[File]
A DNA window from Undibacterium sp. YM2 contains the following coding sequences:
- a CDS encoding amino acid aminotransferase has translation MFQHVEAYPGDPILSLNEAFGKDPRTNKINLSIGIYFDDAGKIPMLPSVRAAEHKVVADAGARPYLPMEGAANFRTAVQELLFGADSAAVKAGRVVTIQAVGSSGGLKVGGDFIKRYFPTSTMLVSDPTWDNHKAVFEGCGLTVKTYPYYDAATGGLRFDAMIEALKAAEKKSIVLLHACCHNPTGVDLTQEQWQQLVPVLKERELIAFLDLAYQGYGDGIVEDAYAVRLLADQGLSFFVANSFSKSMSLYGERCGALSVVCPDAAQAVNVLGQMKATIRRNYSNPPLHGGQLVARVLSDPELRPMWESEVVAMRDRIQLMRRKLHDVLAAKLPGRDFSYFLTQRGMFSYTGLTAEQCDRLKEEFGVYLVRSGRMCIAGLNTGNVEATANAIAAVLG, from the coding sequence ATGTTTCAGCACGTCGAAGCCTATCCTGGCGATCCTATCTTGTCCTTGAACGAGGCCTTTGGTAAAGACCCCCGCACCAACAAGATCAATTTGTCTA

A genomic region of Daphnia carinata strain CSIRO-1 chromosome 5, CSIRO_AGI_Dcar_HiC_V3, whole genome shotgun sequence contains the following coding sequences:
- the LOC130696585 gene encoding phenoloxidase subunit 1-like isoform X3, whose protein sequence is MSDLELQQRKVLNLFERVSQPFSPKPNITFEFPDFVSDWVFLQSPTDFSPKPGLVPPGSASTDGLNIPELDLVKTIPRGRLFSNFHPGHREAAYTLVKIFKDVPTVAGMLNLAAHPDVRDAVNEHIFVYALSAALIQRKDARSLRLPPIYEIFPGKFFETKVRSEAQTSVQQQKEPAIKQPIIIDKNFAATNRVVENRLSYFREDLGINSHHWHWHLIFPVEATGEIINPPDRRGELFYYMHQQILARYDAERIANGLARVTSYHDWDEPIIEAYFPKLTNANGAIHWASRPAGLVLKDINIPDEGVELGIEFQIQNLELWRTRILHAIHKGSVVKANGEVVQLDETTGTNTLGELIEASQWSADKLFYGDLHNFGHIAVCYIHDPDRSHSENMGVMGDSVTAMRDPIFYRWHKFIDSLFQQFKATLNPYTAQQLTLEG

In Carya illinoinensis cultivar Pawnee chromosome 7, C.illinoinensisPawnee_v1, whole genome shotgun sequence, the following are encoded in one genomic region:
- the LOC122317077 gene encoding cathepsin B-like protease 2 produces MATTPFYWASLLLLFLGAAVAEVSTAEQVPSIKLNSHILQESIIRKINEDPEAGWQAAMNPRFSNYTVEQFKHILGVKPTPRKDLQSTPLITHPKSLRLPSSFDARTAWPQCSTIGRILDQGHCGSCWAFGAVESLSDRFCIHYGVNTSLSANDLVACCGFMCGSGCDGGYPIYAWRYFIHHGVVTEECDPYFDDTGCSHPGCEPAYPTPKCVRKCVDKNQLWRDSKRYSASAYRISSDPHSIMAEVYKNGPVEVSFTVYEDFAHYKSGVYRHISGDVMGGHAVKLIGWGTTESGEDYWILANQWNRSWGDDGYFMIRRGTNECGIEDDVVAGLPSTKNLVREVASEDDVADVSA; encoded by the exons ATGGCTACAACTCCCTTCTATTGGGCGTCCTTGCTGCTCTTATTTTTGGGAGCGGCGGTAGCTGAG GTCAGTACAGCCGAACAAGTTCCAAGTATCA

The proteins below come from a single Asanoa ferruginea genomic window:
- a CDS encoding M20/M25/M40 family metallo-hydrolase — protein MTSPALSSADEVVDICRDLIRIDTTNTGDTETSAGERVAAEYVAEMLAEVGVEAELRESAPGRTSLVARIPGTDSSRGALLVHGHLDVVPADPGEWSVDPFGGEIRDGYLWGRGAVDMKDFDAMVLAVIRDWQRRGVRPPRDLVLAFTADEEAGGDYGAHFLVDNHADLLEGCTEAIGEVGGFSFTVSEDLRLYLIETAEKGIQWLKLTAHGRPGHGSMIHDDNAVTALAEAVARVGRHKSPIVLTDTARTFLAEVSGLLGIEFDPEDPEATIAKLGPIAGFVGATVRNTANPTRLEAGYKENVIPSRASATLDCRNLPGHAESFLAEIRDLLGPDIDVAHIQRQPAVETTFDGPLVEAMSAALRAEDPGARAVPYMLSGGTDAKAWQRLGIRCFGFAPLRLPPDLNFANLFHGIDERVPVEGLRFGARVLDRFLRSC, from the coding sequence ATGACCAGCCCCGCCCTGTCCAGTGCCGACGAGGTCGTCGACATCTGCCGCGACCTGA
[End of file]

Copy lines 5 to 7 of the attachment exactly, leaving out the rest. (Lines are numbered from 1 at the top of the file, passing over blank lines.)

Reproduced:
In Carya illinoinensis cultivar Pawnee chromosome 7, C.illinoinensisPawnee_v1, whole genome shotgun sequence, the following are encoded in one genomic region:
- the LOC122317077 gene encoding cathepsin B-like protease 2 produces MATTPFYWASLLLLFLGAAVAEVSTAEQVPSIKLNSHILQESIIRKINEDPEAGWQAAMNPRFSNYTVEQFKHILGVKPTPRKDLQSTPLITHPKSLRLPSSFDARTAWPQCSTIGRILDQGHCGSCWAFGAVESLSDRFCIHYGVNTSLSANDLVACCGFMCGSGCDGGYPIYAWRYFIHHGVVTEECDPYFDDTGCSHPGCEPAYPTPKCVRKCVDKNQLWRDSKRYSASAYRISSDPHSIMAEVYKNGPVEVSFTVYEDFAHYKSGVYRHISGDVMGGHAVKLIGWGTTESGEDYWILANQWNRSWGDDGYFMIRRGTNECGIEDDVVAGLPSTKNLVREVASEDDVADVSA; encoded by the exons ATGGCTACAACTCCCTTCTATTGGGCGTCCTTGCTGCTCTTATTTTTGGGAGCGGCGGTAGCTGAG GTCAGTACAGCCGAACAAGTTCCAAGTATCA

The proteins below come from a single Asanoa ferruginea genomic window: